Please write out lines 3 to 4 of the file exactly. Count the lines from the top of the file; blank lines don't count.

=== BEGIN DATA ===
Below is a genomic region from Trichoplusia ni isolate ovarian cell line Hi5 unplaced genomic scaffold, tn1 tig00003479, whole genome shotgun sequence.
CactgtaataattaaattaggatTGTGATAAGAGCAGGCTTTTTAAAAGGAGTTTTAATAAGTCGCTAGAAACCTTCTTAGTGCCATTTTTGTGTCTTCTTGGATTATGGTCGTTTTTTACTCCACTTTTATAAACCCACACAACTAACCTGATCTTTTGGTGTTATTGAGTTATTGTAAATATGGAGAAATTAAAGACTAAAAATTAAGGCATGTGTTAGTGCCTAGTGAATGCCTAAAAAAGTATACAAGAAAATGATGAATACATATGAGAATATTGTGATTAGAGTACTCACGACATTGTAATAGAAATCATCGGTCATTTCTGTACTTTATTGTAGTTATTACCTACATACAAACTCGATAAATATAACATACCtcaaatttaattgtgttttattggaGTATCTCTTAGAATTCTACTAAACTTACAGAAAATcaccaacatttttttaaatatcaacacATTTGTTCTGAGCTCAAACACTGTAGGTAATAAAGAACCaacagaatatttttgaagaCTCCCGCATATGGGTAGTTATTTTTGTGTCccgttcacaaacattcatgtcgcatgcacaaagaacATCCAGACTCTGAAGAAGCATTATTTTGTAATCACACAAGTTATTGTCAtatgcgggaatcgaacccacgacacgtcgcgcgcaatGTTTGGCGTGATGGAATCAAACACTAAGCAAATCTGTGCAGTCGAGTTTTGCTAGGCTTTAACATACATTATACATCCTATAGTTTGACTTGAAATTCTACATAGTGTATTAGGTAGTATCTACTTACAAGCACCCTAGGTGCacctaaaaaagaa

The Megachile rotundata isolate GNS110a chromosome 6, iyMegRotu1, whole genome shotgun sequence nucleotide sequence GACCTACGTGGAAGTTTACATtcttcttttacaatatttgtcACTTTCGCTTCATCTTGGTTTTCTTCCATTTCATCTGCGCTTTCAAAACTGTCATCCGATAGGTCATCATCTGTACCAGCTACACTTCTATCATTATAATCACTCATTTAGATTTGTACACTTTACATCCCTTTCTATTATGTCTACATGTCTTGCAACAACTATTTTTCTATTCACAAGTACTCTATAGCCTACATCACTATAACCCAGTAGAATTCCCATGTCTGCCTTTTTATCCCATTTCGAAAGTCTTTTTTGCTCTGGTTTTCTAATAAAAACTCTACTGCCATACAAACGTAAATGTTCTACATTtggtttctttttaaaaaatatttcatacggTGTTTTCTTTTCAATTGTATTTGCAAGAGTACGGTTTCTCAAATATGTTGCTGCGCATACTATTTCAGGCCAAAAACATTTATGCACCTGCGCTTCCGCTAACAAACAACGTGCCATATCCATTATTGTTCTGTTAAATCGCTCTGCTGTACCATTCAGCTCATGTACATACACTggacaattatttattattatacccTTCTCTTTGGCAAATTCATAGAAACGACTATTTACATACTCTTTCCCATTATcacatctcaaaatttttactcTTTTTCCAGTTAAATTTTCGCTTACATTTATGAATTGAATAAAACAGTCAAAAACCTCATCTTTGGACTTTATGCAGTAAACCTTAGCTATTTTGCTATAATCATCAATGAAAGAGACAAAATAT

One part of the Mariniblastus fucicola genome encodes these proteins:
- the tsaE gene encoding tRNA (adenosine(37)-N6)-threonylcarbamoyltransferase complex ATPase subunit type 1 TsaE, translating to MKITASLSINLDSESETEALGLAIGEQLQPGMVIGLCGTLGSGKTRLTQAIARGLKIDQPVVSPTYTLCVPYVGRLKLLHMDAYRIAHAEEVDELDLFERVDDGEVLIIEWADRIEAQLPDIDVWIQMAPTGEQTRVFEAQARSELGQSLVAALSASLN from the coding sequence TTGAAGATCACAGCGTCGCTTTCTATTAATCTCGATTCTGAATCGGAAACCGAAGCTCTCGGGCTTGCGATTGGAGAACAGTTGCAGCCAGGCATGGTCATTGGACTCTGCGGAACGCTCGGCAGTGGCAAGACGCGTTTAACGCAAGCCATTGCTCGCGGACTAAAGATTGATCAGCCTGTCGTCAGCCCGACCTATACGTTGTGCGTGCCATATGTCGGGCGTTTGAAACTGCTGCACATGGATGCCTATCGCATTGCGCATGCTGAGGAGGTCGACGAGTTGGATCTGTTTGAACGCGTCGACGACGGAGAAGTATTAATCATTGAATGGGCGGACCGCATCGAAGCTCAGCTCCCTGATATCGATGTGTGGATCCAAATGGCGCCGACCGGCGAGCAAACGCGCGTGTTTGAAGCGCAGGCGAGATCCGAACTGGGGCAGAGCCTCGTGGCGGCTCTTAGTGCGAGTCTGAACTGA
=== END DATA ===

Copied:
The Megachile rotundata isolate GNS110a chromosome 6, iyMegRotu1, whole genome shotgun sequence nucleotide sequence GACCTACGTGGAAGTTTACATtcttcttttacaatatttgtcACTTTCGCTTCATCTTGGTTTTCTTCCATTTCATCTGCGCTTTCAAAACTGTCATCCGATAGGTCATCATCTGTACCAGCTACACTTCTATCATTATAATCACTCATTTAGATTTGTACACTTTACATCCCTTTCTATTATGTCTACATGTCTTGCAACAACTATTTTTCTATTCACAAGTACTCTATAGCCTACATCACTATAACCCAGTAGAATTCCCATGTCTGCCTTTTTATCCCATTTCGAAAGTCTTTTTTGCTCTGGTTTTCTAATAAAAACTCTACTGCCATACAAACGTAAATGTTCTACATTtggtttctttttaaaaaatatttcatacggTGTTTTCTTTTCAATTGTATTTGCAAGAGTACGGTTTCTCAAATATGTTGCTGCGCATACTATTTCAGGCCAAAAACATTTATGCACCTGCGCTTCCGCTAACAAACAACGTGCCATATCCATTATTGTTCTGTTAAATCGCTCTGCTGTACCATTCAGCTCATGTACATACACTggacaattatttattattatacccTTCTCTTTGGCAAATTCATAGAAACGACTATTTACATACTCTTTCCCATTATcacatctcaaaatttttactcTTTTTCCAGTTAAATTTTCGCTTACATTTATGAATTGAATAAAACAGTCAAAAACCTCATCTTTGGACTTTATGCAGTAAACCTTAGCTATTTTGCTATAATCATCAATGAAAGAGACAAAATAT

One part of the Mariniblastus fucicola genome encodes these proteins: